Initially, when the academy was founded, there were only eight monks, who attended voluntarily in order to study Tibetan Buddhist culture. At that time, a Nepalese pearl merchant raised the main funds for the Academy. So, the Academy became known as The Pearl Tibetan Buddhist Academy. Later, the eight Nevari Nepalese monks invited the previous reincarnation of Serkong Dorjee Chang, Je-Tsun Thupten Tse-Wang( the second one) and they handed the academy over to him. Since then, the academy has been known as Serkong Dorjee Chang Academy. The eight monks later passed one by one away but some of their relatives are still studying there at the academy and presently there are about sixty monks.
They are also involved in many kinds of religious and administrative activities. As daily routine, they gather at their praying hall to hold group pray, and on some occasions, they perform different kinds of religious dance. To say simply, the monks are educated how to improve social status. They pray whoever requests them to do this and that pray as their will.
Serkong Dorjee Chang academy in Nepal was the first tantric and Mantra monastery of the Tibet Buddhism and was created in the style of Nalanda. But the monks that stay there at present are mostly from very poor families of Nepal, Tibetan, and Himalayan border area. At present, the academy is unable to run properly and fully due to a shortage of enough funds. The expense of the following area has been one of the major problems and it made the academy unable to provide enough and proper facilities for the monks to complete their studies successfully.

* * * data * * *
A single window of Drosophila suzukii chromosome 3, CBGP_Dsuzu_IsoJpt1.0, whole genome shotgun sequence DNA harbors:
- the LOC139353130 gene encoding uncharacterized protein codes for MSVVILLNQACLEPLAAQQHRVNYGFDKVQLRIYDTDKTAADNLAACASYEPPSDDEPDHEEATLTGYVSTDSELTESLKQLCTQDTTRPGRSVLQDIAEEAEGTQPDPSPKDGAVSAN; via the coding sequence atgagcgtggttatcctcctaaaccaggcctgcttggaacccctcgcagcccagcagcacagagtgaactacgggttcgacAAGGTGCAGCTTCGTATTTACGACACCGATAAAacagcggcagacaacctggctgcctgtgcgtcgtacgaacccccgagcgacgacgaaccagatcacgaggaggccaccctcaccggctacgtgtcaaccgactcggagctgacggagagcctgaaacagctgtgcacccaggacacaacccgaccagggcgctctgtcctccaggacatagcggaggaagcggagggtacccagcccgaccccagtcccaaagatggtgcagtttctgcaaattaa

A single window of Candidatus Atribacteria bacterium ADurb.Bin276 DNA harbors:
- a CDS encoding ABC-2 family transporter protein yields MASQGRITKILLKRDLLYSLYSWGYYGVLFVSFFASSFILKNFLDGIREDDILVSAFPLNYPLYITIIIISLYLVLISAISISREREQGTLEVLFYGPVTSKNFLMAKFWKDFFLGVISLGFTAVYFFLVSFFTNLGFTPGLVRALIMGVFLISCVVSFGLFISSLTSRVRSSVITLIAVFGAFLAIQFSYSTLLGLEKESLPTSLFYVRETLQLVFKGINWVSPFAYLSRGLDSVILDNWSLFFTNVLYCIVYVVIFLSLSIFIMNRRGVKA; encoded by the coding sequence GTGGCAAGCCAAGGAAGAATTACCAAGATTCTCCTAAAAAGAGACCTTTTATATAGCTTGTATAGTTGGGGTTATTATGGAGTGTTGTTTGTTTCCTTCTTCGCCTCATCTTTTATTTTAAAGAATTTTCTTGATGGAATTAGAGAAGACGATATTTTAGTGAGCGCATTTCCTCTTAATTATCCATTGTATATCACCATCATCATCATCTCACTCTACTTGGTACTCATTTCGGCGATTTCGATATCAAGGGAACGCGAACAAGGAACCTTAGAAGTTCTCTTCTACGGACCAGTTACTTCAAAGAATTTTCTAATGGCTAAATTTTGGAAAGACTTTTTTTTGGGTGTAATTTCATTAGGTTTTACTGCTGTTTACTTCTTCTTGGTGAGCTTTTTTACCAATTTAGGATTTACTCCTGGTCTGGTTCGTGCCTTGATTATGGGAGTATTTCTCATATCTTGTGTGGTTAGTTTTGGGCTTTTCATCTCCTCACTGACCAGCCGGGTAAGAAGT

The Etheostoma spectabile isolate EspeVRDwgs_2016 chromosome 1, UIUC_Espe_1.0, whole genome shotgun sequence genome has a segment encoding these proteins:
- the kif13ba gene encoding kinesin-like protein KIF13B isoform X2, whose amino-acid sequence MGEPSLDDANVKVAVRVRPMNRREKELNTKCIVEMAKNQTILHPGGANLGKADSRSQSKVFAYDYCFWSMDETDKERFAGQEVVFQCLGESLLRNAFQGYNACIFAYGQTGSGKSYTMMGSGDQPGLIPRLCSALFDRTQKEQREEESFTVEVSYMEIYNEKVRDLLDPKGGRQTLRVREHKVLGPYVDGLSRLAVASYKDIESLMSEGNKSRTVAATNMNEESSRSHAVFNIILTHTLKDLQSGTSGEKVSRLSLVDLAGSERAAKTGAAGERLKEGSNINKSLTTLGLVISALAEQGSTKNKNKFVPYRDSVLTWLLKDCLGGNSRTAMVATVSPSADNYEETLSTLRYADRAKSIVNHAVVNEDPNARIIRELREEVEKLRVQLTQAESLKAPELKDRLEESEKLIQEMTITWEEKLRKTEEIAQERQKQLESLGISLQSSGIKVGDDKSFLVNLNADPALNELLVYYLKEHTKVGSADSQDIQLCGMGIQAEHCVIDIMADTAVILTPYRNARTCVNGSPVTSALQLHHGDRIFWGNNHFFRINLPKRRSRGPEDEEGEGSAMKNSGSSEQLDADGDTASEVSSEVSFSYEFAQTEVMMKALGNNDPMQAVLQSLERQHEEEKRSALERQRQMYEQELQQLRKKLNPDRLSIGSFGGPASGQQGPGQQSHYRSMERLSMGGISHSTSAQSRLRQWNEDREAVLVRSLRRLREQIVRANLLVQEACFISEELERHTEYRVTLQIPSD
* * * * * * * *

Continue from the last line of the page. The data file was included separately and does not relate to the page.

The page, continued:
He was a merchant in his early life and travelled between Tibet and Nepal. Later he gave up the merchant life and became a monk of Drepong Monastery in Tibet. While he was studying at the monastery, he sought many guidance from many eminent teachers, studied and mastered all the Sutras and Tantras and completed the Geshe Lharampa Digree. His mental and spiritual brilliance became renowned and he later went on to become one of the foremost saints of Nepal.
He passed away while residing there, in the rooms of his monastic residence, in the Tibetan calendar year 2106, the earth sheep of the 16th year cycle, the 18th day of the 9th Tibetan month corresponding to November 1979 of the western calendar, in the following way: even though he did not usually keep all the thankas (religious paintings) in his room formally displayed on the day of his passing away he gave orders to display them all accurately, donned his robes and lay down in the Lion posture of the parinirvana of the Blessed One, thus manifesting the absorption of his form body into the Dharma sphere.